The problem is more significant amongst India's poorest classes. A recent survey has shown that, in 13,000 schools in rural India (where more than 70% of the population lives) over 50% of ten-year olds have a reading age of less than seven years old.
Legal and judicial systems. India has well established and transparent legal and judicial systems that are in themselves conducive to doing business in India and with Indian businesses.
However, the Indian judicial system suffers from enormous backlogs that do not help the credibility of India as a good place for business. Union ministers, senior judges and officials are often quoted giving eye-catching statements about the size of the judicial backlog in the High Court (that is, superior court) system. It was reported recently in The Times of India that Andhra Pradesh High Court Judge Justice VV Rao said the "Indian judiciary would take 320 years to clear the backlog of 31.28 million cases pending in various courts including High courts in the country".
However, in the light of recent experience of (admittedly) large Western companies with litigation before the High Courts and the Supreme Court, notably in the case of the Vodafone tax litigation, it appears that, for higher profile litigation involving larger foreign parties, delays in the Indian courts are no worse than in any developed nation.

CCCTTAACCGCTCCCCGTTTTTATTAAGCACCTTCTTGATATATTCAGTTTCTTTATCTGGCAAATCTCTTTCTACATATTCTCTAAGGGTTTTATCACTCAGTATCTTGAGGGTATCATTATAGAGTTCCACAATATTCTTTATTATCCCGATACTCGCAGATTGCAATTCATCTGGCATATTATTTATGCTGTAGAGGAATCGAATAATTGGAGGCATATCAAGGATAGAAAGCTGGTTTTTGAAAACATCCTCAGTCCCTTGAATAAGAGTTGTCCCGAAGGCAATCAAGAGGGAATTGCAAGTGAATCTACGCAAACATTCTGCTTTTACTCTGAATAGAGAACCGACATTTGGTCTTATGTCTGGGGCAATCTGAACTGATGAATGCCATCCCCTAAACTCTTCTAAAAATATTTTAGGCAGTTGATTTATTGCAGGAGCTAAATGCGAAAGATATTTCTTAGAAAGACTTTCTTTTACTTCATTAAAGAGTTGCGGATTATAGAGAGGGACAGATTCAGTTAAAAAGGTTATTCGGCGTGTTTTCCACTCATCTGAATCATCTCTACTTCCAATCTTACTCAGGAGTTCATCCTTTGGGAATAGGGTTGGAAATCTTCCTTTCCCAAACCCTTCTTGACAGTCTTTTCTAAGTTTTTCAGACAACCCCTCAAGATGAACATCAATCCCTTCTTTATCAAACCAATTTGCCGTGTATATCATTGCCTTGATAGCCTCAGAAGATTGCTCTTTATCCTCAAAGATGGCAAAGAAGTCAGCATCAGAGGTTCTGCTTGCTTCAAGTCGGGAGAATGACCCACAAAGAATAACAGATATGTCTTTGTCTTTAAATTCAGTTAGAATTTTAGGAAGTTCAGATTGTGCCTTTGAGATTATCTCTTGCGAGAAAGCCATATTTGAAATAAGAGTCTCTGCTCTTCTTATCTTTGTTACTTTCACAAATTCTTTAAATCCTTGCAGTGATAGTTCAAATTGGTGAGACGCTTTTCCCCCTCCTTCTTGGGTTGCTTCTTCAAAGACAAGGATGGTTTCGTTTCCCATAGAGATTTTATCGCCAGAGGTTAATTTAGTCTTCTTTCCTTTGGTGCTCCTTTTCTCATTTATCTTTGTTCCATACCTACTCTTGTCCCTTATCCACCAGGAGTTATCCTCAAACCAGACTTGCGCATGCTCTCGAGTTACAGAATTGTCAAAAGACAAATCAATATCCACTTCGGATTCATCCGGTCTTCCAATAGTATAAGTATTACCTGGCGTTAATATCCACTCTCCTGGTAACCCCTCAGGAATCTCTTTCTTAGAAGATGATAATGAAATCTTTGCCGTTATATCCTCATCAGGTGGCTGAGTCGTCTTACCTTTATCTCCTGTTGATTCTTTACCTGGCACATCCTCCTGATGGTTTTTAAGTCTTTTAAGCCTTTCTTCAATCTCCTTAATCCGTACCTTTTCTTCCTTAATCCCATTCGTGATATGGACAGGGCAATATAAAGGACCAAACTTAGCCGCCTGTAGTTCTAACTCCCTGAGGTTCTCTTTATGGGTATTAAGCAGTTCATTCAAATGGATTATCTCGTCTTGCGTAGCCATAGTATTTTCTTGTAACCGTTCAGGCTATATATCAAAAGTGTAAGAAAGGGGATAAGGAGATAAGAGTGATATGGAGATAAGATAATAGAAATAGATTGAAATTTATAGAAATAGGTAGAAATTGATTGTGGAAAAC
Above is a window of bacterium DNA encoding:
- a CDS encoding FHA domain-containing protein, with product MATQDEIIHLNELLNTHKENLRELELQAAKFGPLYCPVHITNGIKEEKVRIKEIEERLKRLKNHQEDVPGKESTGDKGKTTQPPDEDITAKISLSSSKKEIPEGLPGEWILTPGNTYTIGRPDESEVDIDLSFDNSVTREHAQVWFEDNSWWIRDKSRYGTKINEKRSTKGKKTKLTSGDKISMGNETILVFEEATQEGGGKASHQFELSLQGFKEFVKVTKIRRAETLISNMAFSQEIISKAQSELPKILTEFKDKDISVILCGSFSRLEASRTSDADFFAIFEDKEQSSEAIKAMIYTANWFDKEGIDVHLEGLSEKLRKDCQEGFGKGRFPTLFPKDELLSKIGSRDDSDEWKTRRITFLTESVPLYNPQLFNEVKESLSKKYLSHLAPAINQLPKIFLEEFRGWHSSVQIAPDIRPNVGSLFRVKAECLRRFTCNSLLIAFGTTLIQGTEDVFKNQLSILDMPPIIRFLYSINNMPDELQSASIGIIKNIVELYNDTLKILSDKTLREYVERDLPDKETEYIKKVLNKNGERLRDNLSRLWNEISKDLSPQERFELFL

In dealing fairly in the balance between advantages and disadvantages of outsourcing to India, the facts, as we see, speak for themselves.
It is clear that, despite certain disadvantages at a "macro" level, India offers very significant advantages as an offshore outsourcing hub for ITO, BPO and voice-based services. This is helped by the presence in India of a cluster of homegrown, world class, ITO and BPO providers who are part of much larger, highly proficient, IT and ITeS industries. As a result, India has dominated the rankings of offshore outsourcing hubs for as long as credible surveys have existed. For how much longer India will be pre-eminent remains to be seen, though one should never underestimate the determination and inventiveness of the Indian IT and ITeS industries and the so-called Indian way of doing business.
Nevertheless, any company contemplating outsourcing to India needs to do so with its eyes open, factoring in the possible risks and issues that, if left unattended, could well materialise as real risks.
Revenues (US$ billion)
Tata Consultancy Services
Qualified. Barrister, England & Wales, 1982; Solicitor, England & Wales, 1991
Areas of practice. IT and outsourcing.